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Celebrating Success: Star turn, a generation later

A father's hard lessons school his son toward academic success.

KEVIN Beaford Sr. made a name for himself as a basketball star at Bok Technical High School during the late 1970s, but his early promise faded, and he never wanted his namesake son to go that route. Over and over, Beaford urged young Kevin to be about the books, as they say.

Now Dad's sideline admonitions have paid off.

Not only is Kevin valedictorian of the class of 2013 at Mastery Charter School's Thomas Campus in South Philly, but he's also a winner of a prestigious Bill Gates Millennium Scholarship, which will underwrite his college tuition.

Talk about a slam dunk.

And it so easily might have gone another way. The way it did for Beaford Sr., who dropped out of college and into a life of bad choices. Things are better for him now, and he's schooling his son on the hard-luck lessons he's learned.

"I made enough mistakes for him that he don't have to make any mistakes," Beaford said. "I always try to tell him that one wrong turn can mess your whole life up."

Eight other local minority students also will receive the award established in 1999 with a $1 billion grant from the Bill & Melinda Gates Foundation. Each year, an estimated 20,000 apply but only 1,000 are selected. Depending on what they major in, Gates scholars also can go to grad school for free. They can even get a PhD.

Today at 1 p.m., Kevin's spectacular achievement will be recognized at Mastery Charter Schools' first-ever college-signing-day rally at Temple's Liacouras Center. In an event similar to those typically reserved for student athletes, more than 450 students will wave royal-blue rally towels as an announcer reads off graduating students' names and the universities that they will attend. Kevin is the only Mastery student who'll be attending the University of Pennsylvania this fall.

"I'm going to take full advantage," Kevin said of the Gates scholarship, which lasts for 10 years. "It's been my goal to at least get my MBA. I might also get my JD [law degree]."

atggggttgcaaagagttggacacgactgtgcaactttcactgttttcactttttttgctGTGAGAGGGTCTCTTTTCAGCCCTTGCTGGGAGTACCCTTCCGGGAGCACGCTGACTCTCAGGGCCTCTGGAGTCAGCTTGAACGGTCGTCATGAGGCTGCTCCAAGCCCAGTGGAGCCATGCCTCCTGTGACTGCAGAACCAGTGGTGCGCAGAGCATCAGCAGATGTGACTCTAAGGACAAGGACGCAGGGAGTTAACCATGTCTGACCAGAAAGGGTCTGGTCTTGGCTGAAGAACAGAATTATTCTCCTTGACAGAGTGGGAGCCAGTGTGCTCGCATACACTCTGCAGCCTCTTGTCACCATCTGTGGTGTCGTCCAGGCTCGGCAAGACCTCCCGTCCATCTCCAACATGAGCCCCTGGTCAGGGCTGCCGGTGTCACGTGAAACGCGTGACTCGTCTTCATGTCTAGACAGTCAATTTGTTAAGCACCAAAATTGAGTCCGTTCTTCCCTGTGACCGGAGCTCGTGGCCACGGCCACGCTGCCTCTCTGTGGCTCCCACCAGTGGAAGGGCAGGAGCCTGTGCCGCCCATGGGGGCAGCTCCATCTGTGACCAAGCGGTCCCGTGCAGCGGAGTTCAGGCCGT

A tough start

Kevin's backstory is a familiar one. His parents never married. D. Tina Smith struggled to raise Kevin and his older sister from another relationship in Point Breeze.

When Kevin was in the second grade, Smith pulled him out of St. Thomas Aquinas Mission School, in South Philly, because she couldn't afford the tuition.

Money and the threat of random street violence were constant worries. Relatives around Kevin got pregnant and dropped out of high school.

As Smith talked about the difficulties in being a single mother, I was impressed by her resolve to keep Kevin's father involved. Too many mothers use the father's romantic relationships or nonpayment of child support as an excuse to block access to the children.

Not Smith.

"There were times in his addiction when he didn't even want Kevin to see him, but I thought it was important that they still had a relationship," she explained. "What I elected to do was ensure that they continue a relationship, because I think that's crucial for young black males. There are certain things that need to be provided that only a man can provide."

Beaford now lives in Harrisburg, which means that he and Kevin don't see each other regularly. They keep in touch by phone.

When I asked him how his parents' experiences impacted the choices he's made, Kevin told me, "I didn't want to struggle. I didn't want to have to go through what my parents did. I never wanted to live that life, especially not the path my dad took."

Kevin, captain of Mastery's basketball team, hopes to be a walk-on at Penn. Either way, his dad's there to coach him and keep him reminded that education comes first.

That's advice that Beaford Sr. wishes he had heard during his heady days playing for Fairmont University, in West Virginia. Beaford's team won three major tournaments during his tenure. He was named 1981 player of the year.

But Beaford got caught up, as they say, and dropped out before graduating. He went on to hold a series of low-paid jobs and dabble in illegal drug activity.

That was then. Today, Beaford is clean. He doesn't even smoke. He works as a receiving clerk at a Suzuki Motor of America warehouse. One of his biggest goals is to see Kevin continue doing better than he did.

"I just try to share some things with him, like not to get caught up in street life," Beaford told me. "I always told him to stay in his books and stay in school. That's something nobody can take from him."